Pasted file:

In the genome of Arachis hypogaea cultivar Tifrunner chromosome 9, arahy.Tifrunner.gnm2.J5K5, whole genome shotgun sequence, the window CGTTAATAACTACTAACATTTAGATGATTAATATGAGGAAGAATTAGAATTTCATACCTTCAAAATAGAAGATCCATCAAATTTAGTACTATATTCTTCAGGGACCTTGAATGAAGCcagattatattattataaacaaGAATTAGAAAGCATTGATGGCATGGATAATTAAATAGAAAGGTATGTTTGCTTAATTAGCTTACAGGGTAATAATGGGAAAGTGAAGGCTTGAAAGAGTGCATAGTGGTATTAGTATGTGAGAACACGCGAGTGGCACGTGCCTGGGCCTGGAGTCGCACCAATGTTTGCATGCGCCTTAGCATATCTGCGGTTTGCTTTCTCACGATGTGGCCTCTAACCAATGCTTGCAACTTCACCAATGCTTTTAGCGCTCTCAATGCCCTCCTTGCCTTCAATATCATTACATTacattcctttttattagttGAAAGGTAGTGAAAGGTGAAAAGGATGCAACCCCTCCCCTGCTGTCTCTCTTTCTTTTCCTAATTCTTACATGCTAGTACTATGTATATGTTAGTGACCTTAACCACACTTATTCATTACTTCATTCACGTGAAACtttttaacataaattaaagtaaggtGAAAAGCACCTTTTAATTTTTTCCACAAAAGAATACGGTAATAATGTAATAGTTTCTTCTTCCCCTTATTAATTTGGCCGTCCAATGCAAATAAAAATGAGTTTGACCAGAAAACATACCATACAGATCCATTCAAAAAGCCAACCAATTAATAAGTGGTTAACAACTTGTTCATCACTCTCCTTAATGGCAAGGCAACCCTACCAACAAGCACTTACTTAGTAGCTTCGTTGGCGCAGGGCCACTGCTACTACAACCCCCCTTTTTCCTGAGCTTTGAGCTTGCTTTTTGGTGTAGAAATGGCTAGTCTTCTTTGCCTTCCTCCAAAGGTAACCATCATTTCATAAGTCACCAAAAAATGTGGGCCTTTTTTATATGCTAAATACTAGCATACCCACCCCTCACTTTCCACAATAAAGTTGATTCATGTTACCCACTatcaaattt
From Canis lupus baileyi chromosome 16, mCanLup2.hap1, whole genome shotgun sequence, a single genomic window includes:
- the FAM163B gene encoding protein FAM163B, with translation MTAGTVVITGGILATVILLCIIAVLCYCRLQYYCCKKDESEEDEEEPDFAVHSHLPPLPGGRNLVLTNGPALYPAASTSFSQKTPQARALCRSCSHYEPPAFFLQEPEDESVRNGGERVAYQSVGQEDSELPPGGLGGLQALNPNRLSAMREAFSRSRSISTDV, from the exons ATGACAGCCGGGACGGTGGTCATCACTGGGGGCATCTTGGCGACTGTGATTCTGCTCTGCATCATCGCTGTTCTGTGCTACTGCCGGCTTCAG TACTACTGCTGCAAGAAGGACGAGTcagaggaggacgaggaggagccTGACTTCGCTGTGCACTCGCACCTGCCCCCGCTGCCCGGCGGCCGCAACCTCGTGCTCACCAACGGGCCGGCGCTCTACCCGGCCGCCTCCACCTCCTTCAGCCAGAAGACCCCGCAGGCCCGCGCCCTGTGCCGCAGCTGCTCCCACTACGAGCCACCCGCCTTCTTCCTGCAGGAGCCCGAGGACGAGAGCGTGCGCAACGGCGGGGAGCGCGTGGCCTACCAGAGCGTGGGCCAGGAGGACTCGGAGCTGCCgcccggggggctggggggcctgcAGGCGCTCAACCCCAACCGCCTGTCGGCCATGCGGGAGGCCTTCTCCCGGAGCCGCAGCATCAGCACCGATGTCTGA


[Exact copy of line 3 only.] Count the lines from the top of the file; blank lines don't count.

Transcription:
- the FAM163B gene encoding protein FAM163B, with translation MTAGTVVITGGILATVILLCIIAVLCYCRLQYYCCKKDESEEDEEEPDFAVHSHLPPLPGGRNLVLTNGPALYPAASTSFSQKTPQARALCRSCSHYEPPAFFLQEPEDESVRNGGERVAYQSVGQEDSELPPGGLGGLQALNPNRLSAMREAFSRSRSISTDV, from the exons ATGACAGCCGGGACGGTGGTCATCACTGGGGGCATCTTGGCGACTGTGATTCTGCTCTGCATCATCGCTGTTCTGTGCTACTGCCGGCTTCAG TACTACTGCTGCAAGAAGGACGAGTcagaggaggacgaggaggagccTGACTTCGCTGTGCACTCGCACCTGCCCCCGCTGCCCGGCGGCCGCAACCTCGTGCTCACCAACGGGCCGGCGCTCTACCCGGCCGCCTCCACCTCCTTCAGCCAGAAGACCCCGCAGGCCCGCGCCCTGTGCCGCAGCTGCTCCCACTACGAGCCACCCGCCTTCTTCCTGCAGGAGCCCGAGGACGAGAGCGTGCGCAACGGCGGGGAGCGCGTGGCCTACCAGAGCGTGGGCCAGGAGGACTCGGAGCTGCCgcccggggggctggggggcctgcAGGCGCTCAACCCCAACCGCCTGTCGGCCATGCGGGAGGCCTTCTCCCGGAGCCGCAGCATCAGCACCGATGTCTGA